Common Toilet Problems, Part 2

Last week, I talked about a common plumbing problem Boston homeowners may face, the venerable clog. Most clogs are caused by attempting to flush too much material through the trapway. These kinds of clogs can be relieved with plunging. In other cases, an object becomes lodged in the trapway and can cause problems with slow flushing and clogging.

Today, I’ll talk about another common problem that can cause poor flushing performance: mineralization. If you’ve ever looked at the inside of a toilet (and most people haven’t) you’d see small openings around the top rim, along with one larger opening near the front of the bowl. This opening is also under the rim and isn’t very visible if you simply look in the toilet while standing over it.
These outlet ports, along with the larger rim hole allow the fresh water from the tank to drain into the bowl during the flush cycle. The ports are small to ensure that fresh water flows all the way around the toilet bowl throughout the flush cycle.

Normally, the ports are pretty effective, but mineralization, a build-up of naturally occurring calcium and lime in the water, can clog them. The result is a slow, ineffective flush. Regular cleaning under the rim can prevent the outlet ports from becoming clogged, but occasionally the ports will clog no matter what you do.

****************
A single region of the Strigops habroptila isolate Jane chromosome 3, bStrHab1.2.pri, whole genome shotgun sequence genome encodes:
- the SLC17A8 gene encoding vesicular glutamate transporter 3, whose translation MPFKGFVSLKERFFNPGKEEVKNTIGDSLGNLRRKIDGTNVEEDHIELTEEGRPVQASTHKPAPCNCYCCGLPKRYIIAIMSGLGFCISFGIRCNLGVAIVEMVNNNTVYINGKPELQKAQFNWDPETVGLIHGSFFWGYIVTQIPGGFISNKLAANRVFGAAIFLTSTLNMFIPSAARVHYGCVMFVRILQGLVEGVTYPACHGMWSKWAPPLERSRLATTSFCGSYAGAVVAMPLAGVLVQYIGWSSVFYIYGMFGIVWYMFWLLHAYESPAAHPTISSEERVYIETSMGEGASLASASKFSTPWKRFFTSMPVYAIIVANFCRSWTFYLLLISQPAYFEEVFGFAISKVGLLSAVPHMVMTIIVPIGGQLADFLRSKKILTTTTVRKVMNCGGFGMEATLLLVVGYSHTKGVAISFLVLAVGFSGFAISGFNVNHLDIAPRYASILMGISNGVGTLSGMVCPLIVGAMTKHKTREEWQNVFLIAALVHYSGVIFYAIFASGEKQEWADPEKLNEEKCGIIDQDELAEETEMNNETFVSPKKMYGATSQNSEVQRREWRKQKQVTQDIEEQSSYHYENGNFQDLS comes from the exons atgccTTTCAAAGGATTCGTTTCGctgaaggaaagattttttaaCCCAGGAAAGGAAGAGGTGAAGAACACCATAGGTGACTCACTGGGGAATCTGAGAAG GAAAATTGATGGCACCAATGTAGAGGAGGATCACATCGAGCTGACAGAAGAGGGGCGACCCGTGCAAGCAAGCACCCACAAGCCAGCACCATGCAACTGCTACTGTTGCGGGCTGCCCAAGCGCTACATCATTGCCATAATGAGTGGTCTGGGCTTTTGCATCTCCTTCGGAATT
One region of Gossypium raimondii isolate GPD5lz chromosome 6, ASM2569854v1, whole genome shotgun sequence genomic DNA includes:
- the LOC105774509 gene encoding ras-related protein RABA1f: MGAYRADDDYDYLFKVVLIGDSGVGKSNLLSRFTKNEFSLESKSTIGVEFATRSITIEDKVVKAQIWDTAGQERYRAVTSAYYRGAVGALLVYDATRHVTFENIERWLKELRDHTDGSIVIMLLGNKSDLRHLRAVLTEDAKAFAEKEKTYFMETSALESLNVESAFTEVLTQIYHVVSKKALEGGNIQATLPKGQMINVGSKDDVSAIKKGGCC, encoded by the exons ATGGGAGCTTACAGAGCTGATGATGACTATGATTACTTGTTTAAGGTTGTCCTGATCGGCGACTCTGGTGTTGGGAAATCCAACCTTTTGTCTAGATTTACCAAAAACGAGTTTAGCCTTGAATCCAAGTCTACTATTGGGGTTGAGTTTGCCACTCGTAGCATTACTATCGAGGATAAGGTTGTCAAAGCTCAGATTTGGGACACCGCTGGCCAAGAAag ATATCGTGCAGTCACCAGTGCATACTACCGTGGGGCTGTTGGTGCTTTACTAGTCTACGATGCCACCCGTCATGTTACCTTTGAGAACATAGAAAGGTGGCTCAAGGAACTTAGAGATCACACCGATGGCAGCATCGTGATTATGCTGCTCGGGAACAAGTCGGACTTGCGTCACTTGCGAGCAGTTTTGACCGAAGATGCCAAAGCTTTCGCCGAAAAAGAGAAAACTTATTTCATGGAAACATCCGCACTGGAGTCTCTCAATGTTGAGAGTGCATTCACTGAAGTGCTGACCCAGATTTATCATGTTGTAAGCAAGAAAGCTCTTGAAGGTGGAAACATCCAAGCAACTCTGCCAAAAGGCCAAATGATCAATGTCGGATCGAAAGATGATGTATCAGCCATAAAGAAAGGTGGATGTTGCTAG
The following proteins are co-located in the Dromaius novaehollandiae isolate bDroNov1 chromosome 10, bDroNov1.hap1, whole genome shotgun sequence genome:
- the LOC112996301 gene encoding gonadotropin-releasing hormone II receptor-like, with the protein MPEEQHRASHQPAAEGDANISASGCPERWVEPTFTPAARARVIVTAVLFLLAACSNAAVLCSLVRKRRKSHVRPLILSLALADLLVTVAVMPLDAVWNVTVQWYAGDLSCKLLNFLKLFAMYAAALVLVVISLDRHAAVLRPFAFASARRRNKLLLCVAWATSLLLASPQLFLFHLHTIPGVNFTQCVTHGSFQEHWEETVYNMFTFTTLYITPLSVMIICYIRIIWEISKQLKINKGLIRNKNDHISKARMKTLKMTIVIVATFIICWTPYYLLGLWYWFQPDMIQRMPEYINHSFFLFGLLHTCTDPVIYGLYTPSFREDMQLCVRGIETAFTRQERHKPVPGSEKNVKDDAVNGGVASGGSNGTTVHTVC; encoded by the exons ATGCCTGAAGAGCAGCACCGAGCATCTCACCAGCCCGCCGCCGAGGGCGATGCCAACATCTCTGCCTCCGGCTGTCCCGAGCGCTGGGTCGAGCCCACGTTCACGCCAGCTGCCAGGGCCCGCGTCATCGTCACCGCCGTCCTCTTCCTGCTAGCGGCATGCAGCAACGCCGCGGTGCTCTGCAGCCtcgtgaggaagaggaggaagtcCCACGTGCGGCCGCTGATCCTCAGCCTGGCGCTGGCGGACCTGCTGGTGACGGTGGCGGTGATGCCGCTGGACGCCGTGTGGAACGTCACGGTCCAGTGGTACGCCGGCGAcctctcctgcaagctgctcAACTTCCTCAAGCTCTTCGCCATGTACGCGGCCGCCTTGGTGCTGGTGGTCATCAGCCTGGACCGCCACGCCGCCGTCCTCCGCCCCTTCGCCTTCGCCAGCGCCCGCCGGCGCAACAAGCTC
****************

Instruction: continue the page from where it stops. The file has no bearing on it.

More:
Cleaning the rim hole and outlet ports will often restore the quality of the flush. You can do this mechanically with a stiff brush. Mineralization build-up is hard so you may need to work at it a bit to dislodge it. You can use a wire brush, but be careful, since the wire can damage the porcelain.

Other “home” remedies can also remove mineralization but they don’t tend to work well in the toilet. You can make a thick paste using baking soda and a little water. Apply the paste under the rim to the outlet ports and let it sit for a few minutes. Flush to clear the outlet ports. You can also rescrub the outlet ports to see if the mineral build-up has softened at all. Vinegar is also good at dissolving mineral build-up, but it takes longer to work (15-30 minutes) and holding vinegar in the rim for that long is an unlikely proposition.

Some people suggest using muriatic acid to clear the ports, but this isn’t a safe prospect. Muriatic acid is very strong, it can burn your skin and the vapors are harmful to your lungs. You’d need a significant amount of protective gear, including clothing and hand protection, safety goggles and a respirator mask to work with this solution in a small space. You’re better off scrubbing.

If you’re having problems with a toilet and can’t seem to get to the bottom of it, contact us as Boston Standard Plumbing & Heating anytime at (617) 288-2911.

In my next post, I’ll talk about piping materials that you may find around your home.

Spotting Hidden Water Damage, Part 1